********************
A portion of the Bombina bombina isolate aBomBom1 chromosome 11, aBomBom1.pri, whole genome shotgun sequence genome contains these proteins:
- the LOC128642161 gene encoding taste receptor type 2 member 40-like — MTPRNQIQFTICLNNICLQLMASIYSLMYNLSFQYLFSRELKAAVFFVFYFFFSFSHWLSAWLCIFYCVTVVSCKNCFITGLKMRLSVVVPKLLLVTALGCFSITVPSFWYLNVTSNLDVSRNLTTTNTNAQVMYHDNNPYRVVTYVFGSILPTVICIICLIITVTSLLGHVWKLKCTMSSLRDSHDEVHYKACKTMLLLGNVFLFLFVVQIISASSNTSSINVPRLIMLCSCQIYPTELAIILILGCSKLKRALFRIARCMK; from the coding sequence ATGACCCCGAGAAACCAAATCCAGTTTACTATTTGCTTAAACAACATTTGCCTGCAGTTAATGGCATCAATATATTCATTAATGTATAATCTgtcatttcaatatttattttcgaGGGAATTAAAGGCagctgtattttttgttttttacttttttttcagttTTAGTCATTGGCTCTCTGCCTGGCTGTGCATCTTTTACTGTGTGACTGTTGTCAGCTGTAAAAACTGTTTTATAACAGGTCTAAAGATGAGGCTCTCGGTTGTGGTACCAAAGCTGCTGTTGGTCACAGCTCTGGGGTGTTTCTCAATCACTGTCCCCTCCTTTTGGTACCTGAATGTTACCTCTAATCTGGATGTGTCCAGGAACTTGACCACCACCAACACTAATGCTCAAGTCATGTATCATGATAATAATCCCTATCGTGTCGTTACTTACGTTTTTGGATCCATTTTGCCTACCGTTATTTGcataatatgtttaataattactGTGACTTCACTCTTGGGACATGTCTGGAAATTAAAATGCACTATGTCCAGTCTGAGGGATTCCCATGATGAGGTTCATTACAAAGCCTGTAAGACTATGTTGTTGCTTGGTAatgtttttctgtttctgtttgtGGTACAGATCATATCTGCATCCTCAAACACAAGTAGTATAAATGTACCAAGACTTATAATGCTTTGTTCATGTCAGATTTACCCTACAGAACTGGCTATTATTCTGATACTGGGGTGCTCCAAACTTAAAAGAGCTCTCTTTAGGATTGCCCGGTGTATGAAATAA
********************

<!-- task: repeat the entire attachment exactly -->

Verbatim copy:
A portion of the Bombina bombina isolate aBomBom1 chromosome 11, aBomBom1.pri, whole genome shotgun sequence genome contains these proteins:
- the LOC128642161 gene encoding taste receptor type 2 member 40-like — MTPRNQIQFTICLNNICLQLMASIYSLMYNLSFQYLFSRELKAAVFFVFYFFFSFSHWLSAWLCIFYCVTVVSCKNCFITGLKMRLSVVVPKLLLVTALGCFSITVPSFWYLNVTSNLDVSRNLTTTNTNAQVMYHDNNPYRVVTYVFGSILPTVICIICLIITVTSLLGHVWKLKCTMSSLRDSHDEVHYKACKTMLLLGNVFLFLFVVQIISASSNTSSINVPRLIMLCSCQIYPTELAIILILGCSKLKRALFRIARCMK; from the coding sequence ATGACCCCGAGAAACCAAATCCAGTTTACTATTTGCTTAAACAACATTTGCCTGCAGTTAATGGCATCAATATATTCATTAATGTATAATCTgtcatttcaatatttattttcgaGGGAATTAAAGGCagctgtattttttgttttttacttttttttcagttTTAGTCATTGGCTCTCTGCCTGGCTGTGCATCTTTTACTGTGTGACTGTTGTCAGCTGTAAAAACTGTTTTATAACAGGTCTAAAGATGAGGCTCTCGGTTGTGGTACCAAAGCTGCTGTTGGTCACAGCTCTGGGGTGTTTCTCAATCACTGTCCCCTCCTTTTGGTACCTGAATGTTACCTCTAATCTGGATGTGTCCAGGAACTTGACCACCACCAACACTAATGCTCAAGTCATGTATCATGATAATAATCCCTATCGTGTCGTTACTTACGTTTTTGGATCCATTTTGCCTACCGTTATTTGcataatatgtttaataattactGTGACTTCACTCTTGGGACATGTCTGGAAATTAAAATGCACTATGTCCAGTCTGAGGGATTCCCATGATGAGGTTCATTACAAAGCCTGTAAGACTATGTTGTTGCTTGGTAatgtttttctgtttctgtttgtGGTACAGATCATATCTGCATCCTCAAACACAAGTAGTATAAATGTACCAAGACTTATAATGCTTTGTTCATGTCAGATTTACCCTACAGAACTGGCTATTATTCTGATACTGGGGTGCTCCAAACTTAAAAGAGCTCTCTTTAGGATTGCCCGGTGTATGAAATAA